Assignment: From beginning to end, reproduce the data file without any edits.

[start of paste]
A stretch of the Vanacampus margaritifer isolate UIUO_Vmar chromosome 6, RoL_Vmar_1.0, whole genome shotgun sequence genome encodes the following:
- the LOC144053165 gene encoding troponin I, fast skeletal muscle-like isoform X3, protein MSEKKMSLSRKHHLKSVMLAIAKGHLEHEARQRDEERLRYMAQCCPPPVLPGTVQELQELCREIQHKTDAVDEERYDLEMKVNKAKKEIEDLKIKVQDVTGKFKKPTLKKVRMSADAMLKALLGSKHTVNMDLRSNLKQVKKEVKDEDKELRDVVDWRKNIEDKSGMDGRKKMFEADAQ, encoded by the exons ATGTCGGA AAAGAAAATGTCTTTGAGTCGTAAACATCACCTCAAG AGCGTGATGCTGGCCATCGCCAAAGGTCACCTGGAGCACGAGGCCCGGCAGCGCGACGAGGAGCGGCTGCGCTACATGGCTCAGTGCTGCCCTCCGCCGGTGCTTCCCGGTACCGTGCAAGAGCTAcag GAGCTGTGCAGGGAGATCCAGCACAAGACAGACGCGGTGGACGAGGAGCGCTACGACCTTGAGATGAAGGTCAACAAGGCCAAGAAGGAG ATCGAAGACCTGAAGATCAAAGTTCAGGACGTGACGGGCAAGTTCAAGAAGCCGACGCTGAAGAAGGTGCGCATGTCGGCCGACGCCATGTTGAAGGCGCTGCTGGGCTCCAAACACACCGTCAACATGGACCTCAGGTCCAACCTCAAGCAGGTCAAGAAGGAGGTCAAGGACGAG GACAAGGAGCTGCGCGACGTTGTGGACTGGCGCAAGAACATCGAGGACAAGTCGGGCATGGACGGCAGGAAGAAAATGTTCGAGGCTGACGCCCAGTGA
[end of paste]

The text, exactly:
A stretch of the Vanacampus margaritifer isolate UIUO_Vmar chromosome 6, RoL_Vmar_1.0, whole genome shotgun sequence genome encodes the following:
- the LOC144053165 gene encoding troponin I, fast skeletal muscle-like isoform X3, protein MSEKKMSLSRKHHLKSVMLAIAKGHLEHEARQRDEERLRYMAQCCPPPVLPGTVQELQELCREIQHKTDAVDEERYDLEMKVNKAKKEIEDLKIKVQDVTGKFKKPTLKKVRMSADAMLKALLGSKHTVNMDLRSNLKQVKKEVKDEDKELRDVVDWRKNIEDKSGMDGRKKMFEADAQ, encoded by the exons ATGTCGGA AAAGAAAATGTCTTTGAGTCGTAAACATCACCTCAAG AGCGTGATGCTGGCCATCGCCAAAGGTCACCTGGAGCACGAGGCCCGGCAGCGCGACGAGGAGCGGCTGCGCTACATGGCTCAGTGCTGCCCTCCGCCGGTGCTTCCCGGTACCGTGCAAGAGCTAcag GAGCTGTGCAGGGAGATCCAGCACAAGACAGACGCGGTGGACGAGGAGCGCTACGACCTTGAGATGAAGGTCAACAAGGCCAAGAAGGAG ATCGAAGACCTGAAGATCAAAGTTCAGGACGTGACGGGCAAGTTCAAGAAGCCGACGCTGAAGAAGGTGCGCATGTCGGCCGACGCCATGTTGAAGGCGCTGCTGGGCTCCAAACACACCGTCAACATGGACCTCAGGTCCAACCTCAAGCAGGTCAAGAAGGAGGTCAAGGACGAG GACAAGGAGCTGCGCGACGTTGTGGACTGGCGCAAGAACATCGAGGACAAGTCGGGCATGGACGGCAGGAAGAAAATGTTCGAGGCTGACGCCCAGTGA